Also notice I’ve put the lowest point of the hips 2 frames after the foot contacts the ground. And similarly the highest point of the hips is not exactly at the crossover but rather 2 frames after. The number of frames after the foot contacts the ground until the hip's lowest point will vary, but this is important to give the illusion of momentum. After all, the hips are falling at the point the foot makes contact with the ground and it takes a moment for the leg to catch the weight of the body.
Walk with Another Bouncing Ball
In this animation I've copied the vertical animation (ie. the bouncing ball) of the hips onto another ball and offset it by 1 frame which will hopefully make more sense in the next movie when ...
Walk with 2 Bouncing Balls
... I add another ball above this one, with the same animation again, but offset by another frame.
Now, hopefully you can see the effect created, the three balls represent the three body masses of a typical biped character - hips, ribcage and brain-case. The bouncing balls start to work in concert together and we get a very fluid follow through effecting the whole body yet the motion still has a sense of weight.
This is really the whole point, by applying the bouncing ball to body parts we can be confident they will appear weighty and by offsetting them we can achieve a fluid action.
We could apply this theory to many actions, for example, a vigorous point - the hips could drop down first, then the elbow, then the hand, and finally the finger. All of these maintaining the bouncing ball spacing we’ve learnt, but offset. And we can be sure of getting a very fluid, powerful and weighty action.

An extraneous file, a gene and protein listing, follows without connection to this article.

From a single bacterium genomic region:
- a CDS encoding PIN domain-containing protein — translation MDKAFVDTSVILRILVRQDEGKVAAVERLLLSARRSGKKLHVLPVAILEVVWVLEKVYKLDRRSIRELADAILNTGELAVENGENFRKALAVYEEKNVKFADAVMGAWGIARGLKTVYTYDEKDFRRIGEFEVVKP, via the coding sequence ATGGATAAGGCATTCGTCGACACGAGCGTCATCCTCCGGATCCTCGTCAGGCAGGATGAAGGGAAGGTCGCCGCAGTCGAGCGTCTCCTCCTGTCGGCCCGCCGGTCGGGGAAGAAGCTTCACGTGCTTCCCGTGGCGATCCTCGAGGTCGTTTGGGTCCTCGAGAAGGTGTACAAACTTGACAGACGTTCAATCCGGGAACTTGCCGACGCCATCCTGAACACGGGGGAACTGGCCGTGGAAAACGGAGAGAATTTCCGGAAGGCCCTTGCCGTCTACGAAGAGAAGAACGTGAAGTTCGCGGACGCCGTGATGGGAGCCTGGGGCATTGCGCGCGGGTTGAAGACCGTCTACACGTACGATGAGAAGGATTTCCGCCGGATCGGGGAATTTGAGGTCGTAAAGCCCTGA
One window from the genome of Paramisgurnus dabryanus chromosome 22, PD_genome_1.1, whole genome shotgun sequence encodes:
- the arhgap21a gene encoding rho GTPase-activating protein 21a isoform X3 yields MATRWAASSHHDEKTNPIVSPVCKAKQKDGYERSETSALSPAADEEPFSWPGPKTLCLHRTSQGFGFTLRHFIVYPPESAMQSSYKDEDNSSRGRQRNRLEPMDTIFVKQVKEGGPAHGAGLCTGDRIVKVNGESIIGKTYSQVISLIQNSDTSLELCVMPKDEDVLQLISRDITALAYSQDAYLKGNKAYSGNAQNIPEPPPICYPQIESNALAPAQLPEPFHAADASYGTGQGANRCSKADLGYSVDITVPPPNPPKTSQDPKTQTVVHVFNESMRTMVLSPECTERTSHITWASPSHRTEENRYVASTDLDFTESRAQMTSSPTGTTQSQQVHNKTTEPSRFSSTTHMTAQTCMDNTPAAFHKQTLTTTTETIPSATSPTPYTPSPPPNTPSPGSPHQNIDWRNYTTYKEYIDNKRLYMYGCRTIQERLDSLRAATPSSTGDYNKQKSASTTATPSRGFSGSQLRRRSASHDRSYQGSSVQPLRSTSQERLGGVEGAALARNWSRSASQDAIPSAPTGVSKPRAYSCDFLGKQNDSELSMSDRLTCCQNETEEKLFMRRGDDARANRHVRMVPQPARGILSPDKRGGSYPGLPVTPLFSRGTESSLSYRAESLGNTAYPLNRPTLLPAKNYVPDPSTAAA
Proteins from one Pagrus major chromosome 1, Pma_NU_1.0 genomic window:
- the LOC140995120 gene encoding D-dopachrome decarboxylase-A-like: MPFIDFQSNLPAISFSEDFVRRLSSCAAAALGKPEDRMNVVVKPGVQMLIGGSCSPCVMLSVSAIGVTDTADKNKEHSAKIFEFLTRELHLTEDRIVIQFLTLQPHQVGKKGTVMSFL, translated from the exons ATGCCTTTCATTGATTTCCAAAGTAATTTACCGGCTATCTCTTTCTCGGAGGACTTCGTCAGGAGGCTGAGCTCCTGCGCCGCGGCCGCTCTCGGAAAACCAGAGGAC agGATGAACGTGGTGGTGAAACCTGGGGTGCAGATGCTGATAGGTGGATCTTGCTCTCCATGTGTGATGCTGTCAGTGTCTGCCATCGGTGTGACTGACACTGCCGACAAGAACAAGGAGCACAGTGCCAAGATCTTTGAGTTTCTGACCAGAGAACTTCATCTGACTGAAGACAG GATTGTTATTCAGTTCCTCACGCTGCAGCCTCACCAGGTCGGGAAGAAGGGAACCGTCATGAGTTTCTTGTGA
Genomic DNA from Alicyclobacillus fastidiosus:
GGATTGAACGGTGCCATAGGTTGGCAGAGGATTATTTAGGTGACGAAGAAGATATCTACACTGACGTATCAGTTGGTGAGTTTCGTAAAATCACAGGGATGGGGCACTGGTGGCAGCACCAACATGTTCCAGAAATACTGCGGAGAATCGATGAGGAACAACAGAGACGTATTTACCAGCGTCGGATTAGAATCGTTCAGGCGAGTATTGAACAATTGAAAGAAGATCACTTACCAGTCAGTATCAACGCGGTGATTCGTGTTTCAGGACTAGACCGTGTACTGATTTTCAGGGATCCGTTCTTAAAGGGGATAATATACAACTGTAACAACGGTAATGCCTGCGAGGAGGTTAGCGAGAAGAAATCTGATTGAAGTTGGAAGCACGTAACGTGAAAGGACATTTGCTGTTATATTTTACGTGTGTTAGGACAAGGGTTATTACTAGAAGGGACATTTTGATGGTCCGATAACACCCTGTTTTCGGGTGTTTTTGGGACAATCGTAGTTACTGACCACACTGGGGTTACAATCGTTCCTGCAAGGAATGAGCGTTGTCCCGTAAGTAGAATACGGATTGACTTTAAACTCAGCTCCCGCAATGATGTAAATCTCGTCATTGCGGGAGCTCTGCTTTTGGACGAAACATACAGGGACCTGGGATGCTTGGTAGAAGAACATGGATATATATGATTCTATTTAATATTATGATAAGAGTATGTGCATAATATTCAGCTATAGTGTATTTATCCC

What we can’t squash is just as important as what we can. As I’ve already mentioned, the balls represent the three body masses, the hips, ribcage and brain-case. These masses can, to a degree, often be separated and given their own weight and movement. These parts are also the solid parts of the body and, if your trying to achieve a sense of realism, should not visibly distort (ordinarily). Squash and stretch should be added to the parts of the body that can distort – hair, ears, tails, muscle, fat, and the spine. And this mixture of stiff and flexible parts of the character will give us a sense of contrast within the character.
Although, we have to be careful about how much we squash and stretch the spine. It can help achieve a greater sense of squash and stretch in the spine by bending it. Although this character currently doesn't have a spine, it’s easy to sense that when the hips initially drop and the chest is left behind we would have the spine stretched out into a straight line, then a few frames later when the chest is at it’s lowest point the spine would be at a ‘squash’, shorter and curved over. And this shape change - going from a straight to a curve is always desirable in animation – you can see we already have it in the legs.
Walk with Nose
Now, as before, it helps to add some drag and follow through to your bouncing balls. You can see that just adding this small touch really helps to add life and weight to the animation.
© Brendan Body 2008